Even though RFID costs have come down, RFID systems are still more expensive to install and use than alternative systems such as optical scanning. However, RFID systems have their own cost advantages, such as reduced labor costs and increased efficiency.
What is RFID?
RFID is short for Radio Frequency Identification. It works by attaching RFID tags to objects such as credit cards, passports, and package labels. These tags emit radio waves from the tag to a reader, which picks up the signals and displays the information in real-time. This is similar to barcode readers, but with added advantages such as longer range and reduced downtime. When choosing between barcode readers and RFID readers, the main difference is when RFID is being used and when barcode readers are used. In most instances, barcode readers only process barcodes and convert the data into readable text. RFID has a wider range of uses and is always used on identification tags, making barcodes less commonly used.
The Advantages of RFID
Although there are advantages to using RFID systems, the downside is that they require a lot more staff to install and maintain. For example, when you install RFID-enabled stockroom inventory, you will need to hire a staff member to maintain the inventory. You will also need to train that staff member. When you employ RFID-enabled stockroom inventory, you will also need a staff member who will be responsible for creating and managing the RFID log. And there will be costs involved with that. Also, RFID equipment is only compatible with a few channels, such as Pass Key, Card Key, and ZWave. As such, if you want to incorporate other systems into the system, such as barcode scanning, you will need to buy additional equipment.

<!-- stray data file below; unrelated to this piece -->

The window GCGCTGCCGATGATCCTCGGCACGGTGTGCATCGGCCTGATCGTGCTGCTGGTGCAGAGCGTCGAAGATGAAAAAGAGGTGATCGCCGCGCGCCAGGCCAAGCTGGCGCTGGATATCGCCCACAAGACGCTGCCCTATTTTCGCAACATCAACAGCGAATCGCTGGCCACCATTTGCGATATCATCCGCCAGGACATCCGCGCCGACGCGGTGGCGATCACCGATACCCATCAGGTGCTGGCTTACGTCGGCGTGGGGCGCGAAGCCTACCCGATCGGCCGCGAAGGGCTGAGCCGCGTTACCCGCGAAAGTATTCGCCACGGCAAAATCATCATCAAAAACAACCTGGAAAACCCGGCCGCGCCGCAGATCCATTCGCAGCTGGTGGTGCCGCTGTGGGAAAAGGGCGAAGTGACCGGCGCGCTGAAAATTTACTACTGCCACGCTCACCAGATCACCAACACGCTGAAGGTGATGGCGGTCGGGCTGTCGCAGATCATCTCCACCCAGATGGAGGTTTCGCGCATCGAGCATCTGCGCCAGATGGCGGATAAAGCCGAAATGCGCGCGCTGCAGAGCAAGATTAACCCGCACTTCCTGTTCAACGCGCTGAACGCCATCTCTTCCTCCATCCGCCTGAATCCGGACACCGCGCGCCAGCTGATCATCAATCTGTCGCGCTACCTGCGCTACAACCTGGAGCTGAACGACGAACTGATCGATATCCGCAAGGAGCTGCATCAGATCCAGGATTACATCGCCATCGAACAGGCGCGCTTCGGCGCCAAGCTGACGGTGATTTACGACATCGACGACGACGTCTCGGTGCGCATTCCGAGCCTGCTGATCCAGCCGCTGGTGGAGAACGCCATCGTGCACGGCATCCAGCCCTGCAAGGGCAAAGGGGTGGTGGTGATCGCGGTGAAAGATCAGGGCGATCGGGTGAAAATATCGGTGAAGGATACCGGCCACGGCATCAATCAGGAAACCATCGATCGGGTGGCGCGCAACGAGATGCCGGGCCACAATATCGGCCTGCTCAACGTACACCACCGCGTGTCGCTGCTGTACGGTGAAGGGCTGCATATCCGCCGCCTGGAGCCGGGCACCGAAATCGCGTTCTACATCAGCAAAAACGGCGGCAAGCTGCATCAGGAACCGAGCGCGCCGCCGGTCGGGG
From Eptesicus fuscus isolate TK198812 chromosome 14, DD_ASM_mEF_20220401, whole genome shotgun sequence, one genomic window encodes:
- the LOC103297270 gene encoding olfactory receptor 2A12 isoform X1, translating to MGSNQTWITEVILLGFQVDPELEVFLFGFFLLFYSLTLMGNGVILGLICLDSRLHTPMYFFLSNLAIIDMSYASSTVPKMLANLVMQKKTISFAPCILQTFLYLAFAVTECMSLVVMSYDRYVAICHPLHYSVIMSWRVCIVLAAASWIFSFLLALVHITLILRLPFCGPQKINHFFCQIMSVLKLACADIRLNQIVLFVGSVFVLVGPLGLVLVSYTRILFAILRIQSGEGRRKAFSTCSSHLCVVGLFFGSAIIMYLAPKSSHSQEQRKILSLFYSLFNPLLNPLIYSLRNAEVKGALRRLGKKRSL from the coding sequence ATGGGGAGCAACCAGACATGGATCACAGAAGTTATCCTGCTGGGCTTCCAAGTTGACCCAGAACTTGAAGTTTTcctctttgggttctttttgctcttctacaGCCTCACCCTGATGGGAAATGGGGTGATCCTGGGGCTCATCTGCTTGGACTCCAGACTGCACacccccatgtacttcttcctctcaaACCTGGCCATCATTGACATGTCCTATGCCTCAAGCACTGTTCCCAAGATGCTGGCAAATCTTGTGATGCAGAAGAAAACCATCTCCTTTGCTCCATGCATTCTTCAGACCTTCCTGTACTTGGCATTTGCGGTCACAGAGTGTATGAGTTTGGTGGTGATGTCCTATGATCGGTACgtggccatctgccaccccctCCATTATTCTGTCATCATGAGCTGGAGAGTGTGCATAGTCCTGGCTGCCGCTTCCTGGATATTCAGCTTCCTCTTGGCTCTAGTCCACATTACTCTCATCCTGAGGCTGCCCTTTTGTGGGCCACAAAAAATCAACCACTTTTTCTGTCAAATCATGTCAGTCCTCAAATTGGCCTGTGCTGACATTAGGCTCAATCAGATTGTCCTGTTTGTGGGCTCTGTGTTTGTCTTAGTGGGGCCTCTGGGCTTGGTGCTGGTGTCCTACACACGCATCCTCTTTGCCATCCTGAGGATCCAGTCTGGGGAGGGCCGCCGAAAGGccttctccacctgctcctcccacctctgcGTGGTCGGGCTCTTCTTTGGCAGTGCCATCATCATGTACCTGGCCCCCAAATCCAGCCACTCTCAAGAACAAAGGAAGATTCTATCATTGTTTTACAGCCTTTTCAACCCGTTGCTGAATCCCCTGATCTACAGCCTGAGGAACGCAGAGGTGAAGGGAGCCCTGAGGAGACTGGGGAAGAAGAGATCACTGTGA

The Disadvantages of RFID
Ruggedness and Safety: RFID systems are as effective as they are vulnerable, requiring a level of protection for tags and readers. Generally, radio frequency (RF) scanning systems include a passive antenna and receive the radio waves from another radio transmitter. The antennas do not require physical protection, but if they become an attractive target for an enemy’s weapons, these systems can be damaged or disabled. Newer RFID technologies include optical scanning and scanner-less systems, which provide far more protection. This can be especially helpful for cargo containers that will be loaded and unloaded multiple times, where the radio frequency signature will change and could be very expensive to replace.
The Future of RFID
RFID is expected to be the long-term technology of choice for a wide variety of uses in the future. It is already used for medical identification, marketing, security, and quality control. When fully developed, it could even allow cars to move without drivers.
RFID technology is one of the most convenient technologies used to improve the way we perform day-to-day tasks. With its precise location tracking and a large inventory, RFID is an ideal solution to minimize inventory costs.